Global News Radio host Jeff McArthur called Wednesday and asked me to weigh in on a recent report: “Are we streamed out?”

You can listen to our discussion by clicking on the arrow above.

The question arises as Netflix imposes a new price hike for subscribers. The standard plan in Canada just went from $14.99 a month to $16.49.

Fans of After Life and Ozark will pay it, I feel, to stick with the final episodes of those shows. It is Netflix’s first price jump since October of 2020, although Canadian subscribers in recent years have also had to absorb the addition of HST on every bill.

The move comes as Netflix, the industry streaming leader for almost a decade, sees its share of the pie nibbled into by several content-rich competitors. According to a recept report from Parrot Analytics, the company’s share has dropped below the 50 per cent mark for the first time, with Amazon Prime Video, Disney+, AppleTV+, Hulu, HBOMax, Paramount+ and, in Canada, Crave, its major competitors.

Yes, thanks to Squid Game and other buzzy attractions, Netflix can now boast over 213 million worldwide subscriptions. While they are still growing, their pace slowed considerably in the last quarter, and stockholders took notice. Netflix calculates it will have to spend 17 billion a year now (up from 11 billion) on content just to keep pace.


In our house, After Life was a big Netflix draw but the final, six-episode season of that dark comedy from Ricky Gervais was consumed in a single evening. For us it was on to Yellowjackets, How to with John Wilson, and Nicolas Cage’s “Pig” on Crave; and Behind the Attractions on Disney+. The latter was a subscription addition late last year in order to indulge in eight hours of The Beatles: Get Back.

Being the Ricardos was the carrot that kept us keen last month with Amazon Prime Video, home now as well to the new George Clooney movie “The Tender Bar.”

Cutting cable hasn’t happened here yet either. Not with great documentaries now on CNN such as Reframed: Marilyn Monroe and their upcoming look at LBJ; and on A&E including Secrets of Playboy and Friday’s upcoming Janet Jackson documentary on A&E and Lifetime. Then there are new comedies Son of a Critch, Run the Burbs (both CBC) and Children Ruin Everything (CTV).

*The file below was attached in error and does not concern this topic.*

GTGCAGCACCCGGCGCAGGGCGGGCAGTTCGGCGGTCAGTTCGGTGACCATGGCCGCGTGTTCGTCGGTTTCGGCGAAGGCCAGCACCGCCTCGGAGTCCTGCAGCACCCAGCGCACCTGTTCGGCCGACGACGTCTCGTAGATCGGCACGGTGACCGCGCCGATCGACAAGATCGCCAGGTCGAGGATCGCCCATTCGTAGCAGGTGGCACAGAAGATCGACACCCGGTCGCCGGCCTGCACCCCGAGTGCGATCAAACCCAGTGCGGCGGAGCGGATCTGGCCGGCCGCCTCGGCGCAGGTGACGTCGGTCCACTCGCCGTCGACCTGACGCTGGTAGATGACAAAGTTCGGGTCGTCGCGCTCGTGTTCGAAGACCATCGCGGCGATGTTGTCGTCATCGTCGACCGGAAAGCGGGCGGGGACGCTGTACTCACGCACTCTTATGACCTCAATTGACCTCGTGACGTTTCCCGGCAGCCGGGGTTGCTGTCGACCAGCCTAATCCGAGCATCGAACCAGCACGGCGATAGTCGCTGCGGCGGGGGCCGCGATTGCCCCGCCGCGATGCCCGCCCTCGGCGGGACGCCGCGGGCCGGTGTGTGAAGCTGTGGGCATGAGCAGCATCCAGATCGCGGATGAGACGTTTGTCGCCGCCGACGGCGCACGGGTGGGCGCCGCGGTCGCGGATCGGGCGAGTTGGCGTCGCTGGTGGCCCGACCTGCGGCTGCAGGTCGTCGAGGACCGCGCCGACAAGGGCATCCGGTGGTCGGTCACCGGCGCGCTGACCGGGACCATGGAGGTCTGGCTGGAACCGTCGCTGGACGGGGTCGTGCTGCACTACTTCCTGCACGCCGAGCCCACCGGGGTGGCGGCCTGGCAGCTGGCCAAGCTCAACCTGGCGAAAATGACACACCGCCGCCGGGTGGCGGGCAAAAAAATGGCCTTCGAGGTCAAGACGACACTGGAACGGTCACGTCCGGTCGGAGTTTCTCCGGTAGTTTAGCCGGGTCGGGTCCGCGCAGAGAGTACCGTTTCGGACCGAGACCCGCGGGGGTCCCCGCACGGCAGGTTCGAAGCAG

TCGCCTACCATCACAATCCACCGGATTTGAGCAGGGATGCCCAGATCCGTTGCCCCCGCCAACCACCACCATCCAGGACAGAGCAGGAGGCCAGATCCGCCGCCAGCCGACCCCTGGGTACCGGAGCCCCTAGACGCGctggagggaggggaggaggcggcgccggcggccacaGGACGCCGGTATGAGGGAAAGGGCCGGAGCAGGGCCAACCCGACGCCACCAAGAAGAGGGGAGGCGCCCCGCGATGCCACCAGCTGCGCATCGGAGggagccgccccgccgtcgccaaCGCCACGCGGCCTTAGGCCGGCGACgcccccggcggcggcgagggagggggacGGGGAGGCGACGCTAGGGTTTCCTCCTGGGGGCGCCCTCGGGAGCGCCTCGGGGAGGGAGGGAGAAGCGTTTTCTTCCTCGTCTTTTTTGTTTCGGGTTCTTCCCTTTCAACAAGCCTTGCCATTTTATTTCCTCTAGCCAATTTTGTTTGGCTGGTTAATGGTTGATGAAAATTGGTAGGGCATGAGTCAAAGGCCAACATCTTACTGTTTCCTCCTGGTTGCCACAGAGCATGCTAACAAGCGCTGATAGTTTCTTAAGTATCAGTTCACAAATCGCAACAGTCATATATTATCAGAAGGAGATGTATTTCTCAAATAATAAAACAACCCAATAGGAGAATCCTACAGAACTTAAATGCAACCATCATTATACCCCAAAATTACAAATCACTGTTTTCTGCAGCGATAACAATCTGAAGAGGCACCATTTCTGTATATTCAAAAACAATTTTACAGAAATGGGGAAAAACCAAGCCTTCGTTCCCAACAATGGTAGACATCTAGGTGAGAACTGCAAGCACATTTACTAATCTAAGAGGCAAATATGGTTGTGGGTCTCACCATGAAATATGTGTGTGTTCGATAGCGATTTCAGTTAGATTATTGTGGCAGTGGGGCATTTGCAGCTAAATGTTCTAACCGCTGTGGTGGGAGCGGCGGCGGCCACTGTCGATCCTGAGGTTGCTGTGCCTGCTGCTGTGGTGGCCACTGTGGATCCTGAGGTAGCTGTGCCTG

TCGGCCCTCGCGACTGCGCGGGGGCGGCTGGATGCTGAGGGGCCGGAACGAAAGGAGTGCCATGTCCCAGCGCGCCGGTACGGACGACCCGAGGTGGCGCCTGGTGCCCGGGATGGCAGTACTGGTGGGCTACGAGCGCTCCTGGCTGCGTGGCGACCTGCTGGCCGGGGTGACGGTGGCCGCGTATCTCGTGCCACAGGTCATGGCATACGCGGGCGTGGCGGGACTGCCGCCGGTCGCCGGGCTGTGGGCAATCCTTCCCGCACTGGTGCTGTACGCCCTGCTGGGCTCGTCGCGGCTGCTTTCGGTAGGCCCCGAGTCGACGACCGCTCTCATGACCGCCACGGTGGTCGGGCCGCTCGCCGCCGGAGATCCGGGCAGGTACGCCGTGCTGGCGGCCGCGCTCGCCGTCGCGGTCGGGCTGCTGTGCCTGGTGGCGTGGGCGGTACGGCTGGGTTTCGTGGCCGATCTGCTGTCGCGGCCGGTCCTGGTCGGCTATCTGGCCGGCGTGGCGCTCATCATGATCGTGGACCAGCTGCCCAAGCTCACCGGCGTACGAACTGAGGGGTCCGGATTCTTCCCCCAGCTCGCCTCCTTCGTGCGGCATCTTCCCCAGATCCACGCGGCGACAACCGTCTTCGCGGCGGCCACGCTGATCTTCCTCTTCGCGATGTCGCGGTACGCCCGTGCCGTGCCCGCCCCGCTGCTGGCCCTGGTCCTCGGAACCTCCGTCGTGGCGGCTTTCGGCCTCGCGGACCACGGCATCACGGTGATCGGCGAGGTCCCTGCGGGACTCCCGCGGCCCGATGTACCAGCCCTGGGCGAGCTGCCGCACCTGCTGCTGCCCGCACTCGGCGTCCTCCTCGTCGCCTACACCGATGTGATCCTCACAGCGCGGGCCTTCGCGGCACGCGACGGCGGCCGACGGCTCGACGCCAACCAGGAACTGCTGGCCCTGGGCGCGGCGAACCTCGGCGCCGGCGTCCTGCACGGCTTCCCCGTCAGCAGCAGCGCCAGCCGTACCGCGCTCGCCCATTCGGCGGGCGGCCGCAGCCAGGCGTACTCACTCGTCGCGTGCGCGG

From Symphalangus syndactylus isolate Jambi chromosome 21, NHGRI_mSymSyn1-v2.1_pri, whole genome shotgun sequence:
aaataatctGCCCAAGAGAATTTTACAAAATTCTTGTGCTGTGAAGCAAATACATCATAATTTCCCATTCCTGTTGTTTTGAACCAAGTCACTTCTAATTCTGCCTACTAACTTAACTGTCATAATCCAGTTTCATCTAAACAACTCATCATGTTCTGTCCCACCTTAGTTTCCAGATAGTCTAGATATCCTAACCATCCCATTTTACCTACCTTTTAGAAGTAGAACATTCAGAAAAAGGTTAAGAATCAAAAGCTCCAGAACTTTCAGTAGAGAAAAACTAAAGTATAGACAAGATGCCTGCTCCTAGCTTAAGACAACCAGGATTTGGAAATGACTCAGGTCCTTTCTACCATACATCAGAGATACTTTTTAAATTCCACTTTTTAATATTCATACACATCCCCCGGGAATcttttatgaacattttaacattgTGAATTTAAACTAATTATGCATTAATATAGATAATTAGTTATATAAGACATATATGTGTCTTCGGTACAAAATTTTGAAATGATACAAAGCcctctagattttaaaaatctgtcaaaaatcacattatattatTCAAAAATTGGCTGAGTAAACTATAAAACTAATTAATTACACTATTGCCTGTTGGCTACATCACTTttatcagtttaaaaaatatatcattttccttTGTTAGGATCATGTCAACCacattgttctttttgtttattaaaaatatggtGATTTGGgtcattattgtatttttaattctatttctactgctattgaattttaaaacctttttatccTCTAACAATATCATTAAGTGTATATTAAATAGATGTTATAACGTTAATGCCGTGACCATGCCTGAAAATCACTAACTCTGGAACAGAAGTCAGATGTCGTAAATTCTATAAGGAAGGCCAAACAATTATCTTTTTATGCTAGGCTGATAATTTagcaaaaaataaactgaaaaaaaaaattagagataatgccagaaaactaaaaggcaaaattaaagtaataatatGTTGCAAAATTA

Despite rising streaming costs, Canadians will stick to several viewing options at once, in my opinion, as long as long as they can justify it as money saved from venturing out to cinemas or live entertainment. As those restrictions and fears hopefully ease, however, consumers will likely start to make choices; the cost of food, heat, gas and everything else is going up as well.

The recent move by Crave to offer a cheaper price — $9.99 a month for mobile access only as opposed to “Crave Total” at $19.99 — seems like a smart way to stay competitive. Look for other services to start getting more creative with pricing options.

One other option not discussed with Jeff is the illegal one. At one point prices hit a level where theft becomes a greater temptation. Everyone reading this probably knows somebody who has some sort of magic box way to see the latest show you are paying a subscription to see. Not pushing consumers further towards that option is probably the main reason costs haven’t risen even higher already.

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